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Muñoz, M.A. (2004). Psychoanalytic Training Presenter: Kenneth Eisold, Ph.D. Moderator: Kenneth Winarick, Ph.D. Date: March 18, 2004. Am. J. Psychoanal., 64(4):388-389.

(2004). American Journal of Psychoanalysis, 64(4):388-389

Psychoanalytic Training Presenter: Kenneth Eisold, Ph.D. Moderator: Kenneth Winarick, Ph.D. Date: March 18, 2004

Michele A. Muñoz, Ph.D.

Kenneth Eisold's presentation took a critical look at the traditional model of psychoanalytic training. He identified three overlapping systems involved in training: the candidate system, the professional system, and the faculty system. The professional system is responsible for setting and enforcing standards that “maintain and protect the professional authority of the profession.” Supervising analysts are part of this professional system and have the dual role of both teaching as well as evaluating candidates, keeping in mind the needs and interests of candidates, as well as the values and standards of their institute. These supervising analysts have the additional role of being part of the faculty system; Eisold focused the main parts of his presentation on this system.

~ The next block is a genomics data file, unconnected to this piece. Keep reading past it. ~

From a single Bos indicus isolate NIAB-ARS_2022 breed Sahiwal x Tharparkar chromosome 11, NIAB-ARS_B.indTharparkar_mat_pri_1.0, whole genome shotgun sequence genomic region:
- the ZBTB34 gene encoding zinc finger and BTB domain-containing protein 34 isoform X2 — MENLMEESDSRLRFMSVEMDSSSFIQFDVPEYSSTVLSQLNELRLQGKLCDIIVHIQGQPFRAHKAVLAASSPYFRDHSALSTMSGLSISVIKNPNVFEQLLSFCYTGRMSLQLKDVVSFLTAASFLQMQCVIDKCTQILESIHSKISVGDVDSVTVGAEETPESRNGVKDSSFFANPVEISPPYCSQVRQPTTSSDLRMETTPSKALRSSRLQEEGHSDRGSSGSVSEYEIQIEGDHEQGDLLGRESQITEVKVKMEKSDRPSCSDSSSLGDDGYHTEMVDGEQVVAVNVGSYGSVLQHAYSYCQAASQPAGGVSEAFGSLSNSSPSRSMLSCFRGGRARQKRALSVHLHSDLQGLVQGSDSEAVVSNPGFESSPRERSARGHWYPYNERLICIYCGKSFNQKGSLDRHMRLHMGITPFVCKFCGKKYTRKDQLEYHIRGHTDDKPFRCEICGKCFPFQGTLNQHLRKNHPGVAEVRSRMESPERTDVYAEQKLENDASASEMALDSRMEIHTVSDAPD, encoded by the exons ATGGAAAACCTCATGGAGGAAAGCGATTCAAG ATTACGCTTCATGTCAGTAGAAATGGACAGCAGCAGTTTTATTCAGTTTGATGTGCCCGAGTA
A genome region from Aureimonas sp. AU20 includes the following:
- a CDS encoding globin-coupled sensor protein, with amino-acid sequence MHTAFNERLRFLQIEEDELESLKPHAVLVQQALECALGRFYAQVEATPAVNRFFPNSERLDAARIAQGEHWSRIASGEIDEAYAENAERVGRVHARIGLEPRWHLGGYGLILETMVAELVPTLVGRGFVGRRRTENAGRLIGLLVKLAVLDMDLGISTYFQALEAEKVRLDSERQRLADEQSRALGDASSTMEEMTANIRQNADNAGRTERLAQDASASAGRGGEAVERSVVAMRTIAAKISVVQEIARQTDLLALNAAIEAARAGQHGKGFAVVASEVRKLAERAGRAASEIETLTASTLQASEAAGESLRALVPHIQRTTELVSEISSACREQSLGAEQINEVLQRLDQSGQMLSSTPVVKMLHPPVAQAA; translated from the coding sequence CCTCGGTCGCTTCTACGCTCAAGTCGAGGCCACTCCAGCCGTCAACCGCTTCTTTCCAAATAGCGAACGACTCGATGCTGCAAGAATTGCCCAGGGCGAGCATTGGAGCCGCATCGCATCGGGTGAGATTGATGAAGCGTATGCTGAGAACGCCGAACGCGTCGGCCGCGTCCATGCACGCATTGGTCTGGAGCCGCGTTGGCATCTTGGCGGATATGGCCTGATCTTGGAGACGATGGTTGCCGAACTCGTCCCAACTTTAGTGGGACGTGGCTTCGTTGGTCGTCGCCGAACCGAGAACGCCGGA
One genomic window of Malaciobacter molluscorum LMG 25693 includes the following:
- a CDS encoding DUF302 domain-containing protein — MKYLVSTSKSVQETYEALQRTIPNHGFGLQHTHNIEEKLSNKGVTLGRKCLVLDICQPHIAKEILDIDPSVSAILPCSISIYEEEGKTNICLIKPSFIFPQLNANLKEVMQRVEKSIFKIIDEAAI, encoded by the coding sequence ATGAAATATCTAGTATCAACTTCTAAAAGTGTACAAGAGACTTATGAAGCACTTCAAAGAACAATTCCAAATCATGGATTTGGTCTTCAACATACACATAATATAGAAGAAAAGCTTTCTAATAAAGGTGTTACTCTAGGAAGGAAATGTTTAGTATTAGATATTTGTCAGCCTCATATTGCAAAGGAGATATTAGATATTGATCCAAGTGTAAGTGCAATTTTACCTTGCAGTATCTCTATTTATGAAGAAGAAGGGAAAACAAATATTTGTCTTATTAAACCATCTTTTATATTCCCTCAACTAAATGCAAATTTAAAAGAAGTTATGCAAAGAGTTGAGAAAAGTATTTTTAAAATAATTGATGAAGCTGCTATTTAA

Members of the faculty system conduct various institute functions without little financial compensation. Their compensation, according to Eisold, is the power, the psychological security, stability and self-esteem these roles give them as they execute their various functions. Thus, this traditional “Eitingon model” consisting of the training analysis, supervision and didactic courses, is “faculty centered” rather than “student centered” and it is continually being reaffirmed as the best way to develop competence. Research into alternative models of training has been discouraged, charged Eisold.

In Eisold's view, the faculty system has provided a defense against five sources of anxiety.

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